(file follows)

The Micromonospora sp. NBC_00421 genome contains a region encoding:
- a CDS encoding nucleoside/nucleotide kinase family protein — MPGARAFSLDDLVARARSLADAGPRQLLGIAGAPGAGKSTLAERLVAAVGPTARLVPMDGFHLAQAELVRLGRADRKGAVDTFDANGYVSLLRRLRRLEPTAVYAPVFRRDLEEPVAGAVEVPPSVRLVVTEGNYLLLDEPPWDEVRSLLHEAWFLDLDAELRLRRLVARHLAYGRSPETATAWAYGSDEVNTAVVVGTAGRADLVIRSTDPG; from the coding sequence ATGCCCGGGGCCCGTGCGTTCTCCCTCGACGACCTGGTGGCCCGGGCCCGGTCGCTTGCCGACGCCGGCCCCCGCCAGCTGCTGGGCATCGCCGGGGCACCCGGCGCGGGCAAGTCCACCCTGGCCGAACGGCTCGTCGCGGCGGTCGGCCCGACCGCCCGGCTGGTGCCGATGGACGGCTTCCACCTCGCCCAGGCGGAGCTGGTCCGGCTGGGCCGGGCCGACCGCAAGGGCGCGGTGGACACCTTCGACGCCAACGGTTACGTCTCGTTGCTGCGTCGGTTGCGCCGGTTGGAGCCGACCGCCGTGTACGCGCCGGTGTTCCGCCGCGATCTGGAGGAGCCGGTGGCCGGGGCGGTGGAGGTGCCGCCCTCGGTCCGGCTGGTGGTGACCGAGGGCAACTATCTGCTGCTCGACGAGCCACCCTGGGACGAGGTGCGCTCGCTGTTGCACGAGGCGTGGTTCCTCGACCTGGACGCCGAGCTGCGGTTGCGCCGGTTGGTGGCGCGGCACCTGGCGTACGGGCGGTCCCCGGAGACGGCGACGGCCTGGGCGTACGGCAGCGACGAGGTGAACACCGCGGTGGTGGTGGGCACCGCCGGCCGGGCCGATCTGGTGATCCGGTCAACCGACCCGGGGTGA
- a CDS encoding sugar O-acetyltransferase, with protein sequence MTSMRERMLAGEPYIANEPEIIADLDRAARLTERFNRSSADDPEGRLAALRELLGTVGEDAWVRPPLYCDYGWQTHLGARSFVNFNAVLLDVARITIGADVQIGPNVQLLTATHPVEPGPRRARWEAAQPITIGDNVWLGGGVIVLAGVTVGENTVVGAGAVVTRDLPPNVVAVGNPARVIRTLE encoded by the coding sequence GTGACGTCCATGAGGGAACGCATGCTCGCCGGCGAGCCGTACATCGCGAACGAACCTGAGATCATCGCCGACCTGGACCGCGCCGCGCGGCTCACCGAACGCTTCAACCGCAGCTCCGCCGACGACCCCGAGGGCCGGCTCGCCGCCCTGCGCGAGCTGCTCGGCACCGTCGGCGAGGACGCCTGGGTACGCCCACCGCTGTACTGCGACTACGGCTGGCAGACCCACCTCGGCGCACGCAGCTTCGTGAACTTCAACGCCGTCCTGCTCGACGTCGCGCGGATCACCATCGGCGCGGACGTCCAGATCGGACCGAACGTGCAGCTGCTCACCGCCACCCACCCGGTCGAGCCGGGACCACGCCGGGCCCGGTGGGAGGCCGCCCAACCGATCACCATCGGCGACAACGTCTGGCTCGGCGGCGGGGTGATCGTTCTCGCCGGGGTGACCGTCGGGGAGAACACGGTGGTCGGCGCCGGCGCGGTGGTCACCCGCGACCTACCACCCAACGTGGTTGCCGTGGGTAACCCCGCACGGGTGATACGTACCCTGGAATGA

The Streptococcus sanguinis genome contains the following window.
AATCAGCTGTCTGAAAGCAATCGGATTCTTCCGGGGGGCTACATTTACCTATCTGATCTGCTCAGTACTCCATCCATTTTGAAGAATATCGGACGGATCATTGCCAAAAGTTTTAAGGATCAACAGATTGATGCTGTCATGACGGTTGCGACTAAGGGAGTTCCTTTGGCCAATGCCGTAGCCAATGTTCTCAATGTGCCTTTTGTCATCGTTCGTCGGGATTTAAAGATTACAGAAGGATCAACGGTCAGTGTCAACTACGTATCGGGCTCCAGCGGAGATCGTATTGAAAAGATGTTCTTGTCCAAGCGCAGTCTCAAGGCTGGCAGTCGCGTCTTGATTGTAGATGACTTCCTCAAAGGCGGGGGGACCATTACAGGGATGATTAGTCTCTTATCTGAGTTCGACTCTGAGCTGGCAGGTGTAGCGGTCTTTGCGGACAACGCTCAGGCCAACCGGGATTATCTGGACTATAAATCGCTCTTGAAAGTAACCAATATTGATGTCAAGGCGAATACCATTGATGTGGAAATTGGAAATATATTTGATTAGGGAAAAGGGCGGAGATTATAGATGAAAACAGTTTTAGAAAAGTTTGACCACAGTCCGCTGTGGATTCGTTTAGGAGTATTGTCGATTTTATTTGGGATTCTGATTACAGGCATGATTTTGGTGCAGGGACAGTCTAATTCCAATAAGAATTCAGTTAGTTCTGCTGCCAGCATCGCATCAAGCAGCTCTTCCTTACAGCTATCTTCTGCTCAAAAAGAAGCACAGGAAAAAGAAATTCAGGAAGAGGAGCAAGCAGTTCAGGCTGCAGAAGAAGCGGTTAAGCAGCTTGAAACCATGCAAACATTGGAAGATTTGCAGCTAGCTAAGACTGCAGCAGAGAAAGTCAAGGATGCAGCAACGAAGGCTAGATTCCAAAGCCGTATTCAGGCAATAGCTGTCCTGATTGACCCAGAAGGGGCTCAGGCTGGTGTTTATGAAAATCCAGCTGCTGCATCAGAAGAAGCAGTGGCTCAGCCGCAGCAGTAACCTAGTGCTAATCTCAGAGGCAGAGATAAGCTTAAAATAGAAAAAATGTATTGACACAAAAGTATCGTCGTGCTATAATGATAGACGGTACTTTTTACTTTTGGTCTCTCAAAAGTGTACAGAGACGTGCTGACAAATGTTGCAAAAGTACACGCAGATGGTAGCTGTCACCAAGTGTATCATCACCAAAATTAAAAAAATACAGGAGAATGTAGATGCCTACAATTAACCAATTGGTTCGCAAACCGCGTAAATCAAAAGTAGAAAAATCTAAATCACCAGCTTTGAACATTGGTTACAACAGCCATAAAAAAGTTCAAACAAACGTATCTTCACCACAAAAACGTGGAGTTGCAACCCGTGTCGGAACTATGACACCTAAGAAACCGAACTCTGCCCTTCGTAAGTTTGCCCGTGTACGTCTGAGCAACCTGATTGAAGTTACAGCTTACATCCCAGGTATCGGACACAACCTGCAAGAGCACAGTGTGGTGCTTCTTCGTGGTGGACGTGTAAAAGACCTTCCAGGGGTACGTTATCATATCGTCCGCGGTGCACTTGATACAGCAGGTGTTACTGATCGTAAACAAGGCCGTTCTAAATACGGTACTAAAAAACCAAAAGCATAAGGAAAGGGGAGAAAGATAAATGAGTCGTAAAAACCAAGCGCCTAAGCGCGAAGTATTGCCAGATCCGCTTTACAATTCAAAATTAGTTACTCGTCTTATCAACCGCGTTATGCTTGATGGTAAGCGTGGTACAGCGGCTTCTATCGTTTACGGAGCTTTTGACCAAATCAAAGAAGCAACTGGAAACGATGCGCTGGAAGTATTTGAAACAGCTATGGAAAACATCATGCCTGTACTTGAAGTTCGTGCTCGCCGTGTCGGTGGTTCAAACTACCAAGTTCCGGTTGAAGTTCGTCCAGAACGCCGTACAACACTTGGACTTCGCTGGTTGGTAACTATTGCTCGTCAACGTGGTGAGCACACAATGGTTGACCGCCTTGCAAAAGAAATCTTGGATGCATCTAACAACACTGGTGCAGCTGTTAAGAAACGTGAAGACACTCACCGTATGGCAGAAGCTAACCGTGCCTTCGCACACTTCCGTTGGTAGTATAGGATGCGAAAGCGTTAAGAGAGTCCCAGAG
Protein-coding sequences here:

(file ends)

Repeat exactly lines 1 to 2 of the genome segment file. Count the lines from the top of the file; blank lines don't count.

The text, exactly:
The Micromonospora sp. NBC_00421 genome contains a region encoding:
- a CDS encoding nucleoside/nucleotide kinase family protein — MPGARAFSLDDLVARARSLADAGPRQLLGIAGAPGAGKSTLAERLVAAVGPTARLVPMDGFHLAQAELVRLGRADRKGAVDTFDANGYVSLLRRLRRLEPTAVYAPVFRRDLEEPVAGAVEVPPSVRLVVTEGNYLLLDEPPWDEVRSLLHEAWFLDLDAELRLRRLVARHLAYGRSPETATAWAYGSDEVNTAVVVGTAGRADLVIRSTDPG; from the coding sequence ATGCCCGGGGCCCGTGCGTTCTCCCTCGACGACCTGGTGGCCCGGGCCCGGTCGCTTGCCGACGCCGGCCCCCGCCAGCTGCTGGGCATCGCCGGGGCACCCGGCGCGGGCAAGTCCACCCTGGCCGAACGGCTCGTCGCGGCGGTCGGCCCGACCGCCCGGCTGGTGCCGATGGACGGCTTCCACCTCGCCCAGGCGGAGCTGGTCCGGCTGGGCCGGGCCGACCGCAAGGGCGCGGTGGACACCTTCGACGCCAACGGTTACGTCTCGTTGCTGCGTCGGTTGCGCCGGTTGGAGCCGACCGCCGTGTACGCGCCGGTGTTCCGCCGCGATCTGGAGGAGCCGGTGGCCGGGGCGGTGGAGGTGCCGCCCTCGGTCCGGCTGGTGGTGACCGAGGGCAACTATCTGCTGCTCGACGAGCCACCCTGGGACGAGGTGCGCTCGCTGTTGCACGAGGCGTGGTTCCTCGACCTGGACGCCGAGCTGCGGTTGCGCCGGTTGGTGGCGCGGCACCTGGCGTACGGGCGGTCCCCGGAGACGGCGACGGCCTGGGCGTACGGCAGCGACGAGGTGAACACCGCGGTGGTGGTGGGCACCGCCGGCCGGGCCGATCTGGTGATCCGGTCAACCGACCCGGGGTGA